Politics is a pretty expensive game to play. Millions upon millions of dollars are spent campaigning in an attempt to achieve a popular vote for a seat in various positions of leadership. In an effort to connect with a younger audience, and drive much needed funding into their campaigns, congressional hopefuls are now breaking into the Web3 world.
Congressional Candidates Are Using NFTs to Raise Funding
While it’s not commonplace in politics yet, NFTs and Web3 are starting to find uses as fundraising tools in the world of politics. In fact, the action is taking place on both sides of the aisle with varying degrees of success when it comes to fundraising for midterm elections.
The first two such campaigns were launched by Democrat Shrina Kurani, an engineer that’s running for a House seat in California, and Republican Blake Masters, a candidate for Senate in Arizona.
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The first such offering came from Kurani, the first politician to distribute NFTs to campaign donors on SolSea, a digital marketplace and NFT minting platform that allows for embedded copyright licenses in NFTs.
Kurani said that the goal of the project was to drive support from a younger generation, much like Donald Trump was able to do with MAGA hats, hats that ultimately led to millions of dollars being raised from supporters.
Unfortunately, Kurani’s NFTs weren’t nearly as successful as MAGA hats. In fact, less than a dozen were ever sold and only about $6,610 were raised in the process.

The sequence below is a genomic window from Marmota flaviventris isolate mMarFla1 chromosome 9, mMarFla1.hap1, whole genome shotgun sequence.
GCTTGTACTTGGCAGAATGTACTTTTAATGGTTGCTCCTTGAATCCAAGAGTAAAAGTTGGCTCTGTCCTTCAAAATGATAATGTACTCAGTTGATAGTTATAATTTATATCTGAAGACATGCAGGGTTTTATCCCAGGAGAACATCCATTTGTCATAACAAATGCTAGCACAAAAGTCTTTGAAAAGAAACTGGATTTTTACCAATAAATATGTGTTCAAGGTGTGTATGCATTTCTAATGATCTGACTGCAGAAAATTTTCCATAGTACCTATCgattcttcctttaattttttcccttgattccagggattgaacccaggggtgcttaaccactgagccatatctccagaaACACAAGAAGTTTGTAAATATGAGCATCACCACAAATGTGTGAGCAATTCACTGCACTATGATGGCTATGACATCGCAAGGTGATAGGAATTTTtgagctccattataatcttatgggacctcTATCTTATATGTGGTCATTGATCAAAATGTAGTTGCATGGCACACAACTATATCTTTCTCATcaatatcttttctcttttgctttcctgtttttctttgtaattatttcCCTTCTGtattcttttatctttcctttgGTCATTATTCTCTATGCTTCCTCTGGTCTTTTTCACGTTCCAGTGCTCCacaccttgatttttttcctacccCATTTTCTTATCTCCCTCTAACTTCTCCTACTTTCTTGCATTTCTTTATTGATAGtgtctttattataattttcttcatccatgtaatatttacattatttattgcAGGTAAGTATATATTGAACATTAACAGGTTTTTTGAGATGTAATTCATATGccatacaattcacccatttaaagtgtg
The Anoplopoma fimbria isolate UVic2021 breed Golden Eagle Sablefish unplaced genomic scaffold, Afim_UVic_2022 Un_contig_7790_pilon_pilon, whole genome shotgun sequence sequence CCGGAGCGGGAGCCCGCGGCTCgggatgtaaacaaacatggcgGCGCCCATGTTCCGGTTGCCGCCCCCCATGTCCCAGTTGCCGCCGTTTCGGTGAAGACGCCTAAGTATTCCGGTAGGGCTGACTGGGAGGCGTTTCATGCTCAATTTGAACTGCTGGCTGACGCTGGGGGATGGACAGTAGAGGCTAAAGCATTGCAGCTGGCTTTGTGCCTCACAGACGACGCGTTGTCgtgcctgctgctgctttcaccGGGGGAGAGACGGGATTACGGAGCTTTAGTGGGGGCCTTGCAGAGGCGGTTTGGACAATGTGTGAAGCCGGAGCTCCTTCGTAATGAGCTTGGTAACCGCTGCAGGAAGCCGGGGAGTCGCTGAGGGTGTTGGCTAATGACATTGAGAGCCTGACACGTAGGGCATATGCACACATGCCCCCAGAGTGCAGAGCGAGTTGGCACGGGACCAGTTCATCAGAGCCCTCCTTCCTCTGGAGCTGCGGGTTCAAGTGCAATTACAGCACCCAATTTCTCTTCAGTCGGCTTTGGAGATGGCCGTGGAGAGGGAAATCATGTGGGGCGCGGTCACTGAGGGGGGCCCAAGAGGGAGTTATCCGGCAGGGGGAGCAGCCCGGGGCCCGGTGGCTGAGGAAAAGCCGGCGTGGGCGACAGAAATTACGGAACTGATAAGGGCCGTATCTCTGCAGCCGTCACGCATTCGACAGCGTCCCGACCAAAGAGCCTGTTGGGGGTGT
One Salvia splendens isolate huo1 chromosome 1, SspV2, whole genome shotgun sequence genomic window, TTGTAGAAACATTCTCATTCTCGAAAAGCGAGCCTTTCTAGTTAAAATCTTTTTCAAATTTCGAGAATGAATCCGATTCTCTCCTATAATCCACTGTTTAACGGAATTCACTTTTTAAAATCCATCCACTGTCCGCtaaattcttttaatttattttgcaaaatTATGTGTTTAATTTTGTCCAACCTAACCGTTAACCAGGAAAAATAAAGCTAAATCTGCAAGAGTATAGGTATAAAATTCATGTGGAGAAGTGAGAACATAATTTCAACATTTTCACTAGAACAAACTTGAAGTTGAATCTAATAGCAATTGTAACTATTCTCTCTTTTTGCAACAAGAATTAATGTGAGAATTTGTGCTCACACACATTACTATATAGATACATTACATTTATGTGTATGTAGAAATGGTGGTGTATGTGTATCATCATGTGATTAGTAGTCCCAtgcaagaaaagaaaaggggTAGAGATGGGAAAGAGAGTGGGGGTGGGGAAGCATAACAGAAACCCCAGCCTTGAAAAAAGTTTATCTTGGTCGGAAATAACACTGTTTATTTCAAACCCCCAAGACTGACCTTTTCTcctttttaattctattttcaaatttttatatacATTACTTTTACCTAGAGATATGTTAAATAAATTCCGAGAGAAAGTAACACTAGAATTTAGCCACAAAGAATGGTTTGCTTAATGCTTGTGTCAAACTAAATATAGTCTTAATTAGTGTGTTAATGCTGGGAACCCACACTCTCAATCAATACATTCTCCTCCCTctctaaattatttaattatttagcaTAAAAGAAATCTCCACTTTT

Masters had a much better run with the non-fungible token community. In December, he promised to give donors tokens with cover art for a book about startup companies that he co-authored with Peter Thiel, a Silicon Valley billionaire and top Trump ally. That project proved to be overwhelmingly successful, resulting in the campaign’s ability to raise an additional $575,000.
Do NFTs Belong In Politics?
While Masters has had some significant success selling NFTs, some argue that the technology has no place in politics. NFTs live on the blockchain, much like cryptocurrency, giving the owners of such collectibles complete anonymity. While that’s not necessarily a bad thing in most real-world uses of the technology, in politics, it’s not a good thing either.
Opponents of the use of crypto-related assets in politics say that these assets give politicians a way to skirt the rules of political fundraising due to the anonymous nature of the collectibles. Whether or not that’s the case remains to be seen, but it is a question to consider in the future.
Nonetheless, considering the fact that the NFT community is one that’s centered around finding solutions to technological and financial qualms of the metaverse, if it does prove to be a problem, I’d imagine that problem will be solved relatively soon as more politicians are likely to look to Web3 as a fundraising opportunity.
NFTs Will Continue to Change the World Around You
Anything that gives political campaigns the funds they need for an upper hand has world-changing potential. However, politics aren’t the only way NFTs are changing the world.
Several projects have been launched with philanthropic concepts. Some have been centered around feeding the hungry, some have been centered around creating social equality, and some have been centered around the protection of endangered species. The fact is, no matter what cause you support, there’s likely an NFT you can buy that will result in a percentage of, or all of, the money you spent being donated to a cause you care about.
The Bottom Line
The bottom line here is that from politics to philanthropy, NFTs are changing the world as we know it. As the community continues to grow larger, and these digital tokens grow more and more in demand, this trend is only likely to continue.